Classroom Design vs Classroom Decorations

I saw this photo on Facebook and it made me smile, but it also made me start thinking about a presentation I attended during ILA.


I believe as teachers we want to provide our students the best possible experience they could have with us, right down to the coordinated name tags that match the border trim, right?

I don’t think there is anything wrong with wanting a beautiful room. But I think we sometimes get caught up with making our room look “pinterest-ready” and forget why we have our classroom in the first place. To Teach! To Inspire!

Beyond that first day of school, your children will not appreciate the beautiful-ness as much as you do, eventually you will also appreciate it less. Last year, I put up so many decorations, I am surprised the Fire Marshall didn’t rip me a new one. All the new posters I bought and the colorful and helpful writing tips weren’t used to help to my students like I envisioned, they were there to cover up blank space. I even had this awesome light strip that went along the blackboard that changed colors throughout the day! But after about a week, the novelty wore-off and it just became more wallpaper (it also died after I left it on over a weekend LOL).

But that’s just it, it was all wallpaper for my students, and it became wallpaper for me too. Think about your classrooms, what did you put up that eventually turned into wallpaper for yourself? Or posters and “anchor charts” that were seldom used, if used at all?

Yes, our classrooms should look great, and they should be inviting, and there are some things that function great as wallpaper (I have some fun reading banners I like to hang, they add to the beauty of the room, but they don’t do much for students) I limit myself to just putting up a few.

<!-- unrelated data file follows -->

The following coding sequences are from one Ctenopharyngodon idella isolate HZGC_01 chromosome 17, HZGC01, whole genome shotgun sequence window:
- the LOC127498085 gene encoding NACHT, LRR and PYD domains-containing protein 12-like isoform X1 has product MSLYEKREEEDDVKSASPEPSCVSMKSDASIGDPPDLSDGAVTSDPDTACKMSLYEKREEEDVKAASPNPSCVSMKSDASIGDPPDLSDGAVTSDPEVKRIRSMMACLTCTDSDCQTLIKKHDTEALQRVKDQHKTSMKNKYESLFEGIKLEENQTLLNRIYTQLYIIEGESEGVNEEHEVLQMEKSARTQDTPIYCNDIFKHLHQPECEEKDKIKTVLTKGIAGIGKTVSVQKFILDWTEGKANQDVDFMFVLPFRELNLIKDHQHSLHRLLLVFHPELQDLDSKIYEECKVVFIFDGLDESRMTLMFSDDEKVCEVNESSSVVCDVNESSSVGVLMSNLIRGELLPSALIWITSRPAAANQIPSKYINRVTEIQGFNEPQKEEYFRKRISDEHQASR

Before you hang something up (or bring something in), ask your self these questions:

  1. Is it beneficial to the students learning? Will they actually use it?
  2. Could this potentially turn into wallpaper? 
  3. Is this something that would turn out better and more useful if the students created it, or if we created it together?

The last thing to consider, is your classroom ready for students and what they can contribute? Will they walk into a room that has little say for their input, one that says “This is MY classroom, and MY decorations, you are just visiting my space.”? Or will they walk into a room, that while still beautiful, invites them to contribute their ideas. “This is OUR classroom, and I have decorated/designed with some of MY things, but I want US to design/decorate the rest, your ideas are equally valued in this shared space.”

Lets transform our classrooms from “Pinterest-ready” to “Student-ready!”

“Classroom environment is a strong and effective teacher… silent, but powerful.”

– Jane Wellman-Little 2009





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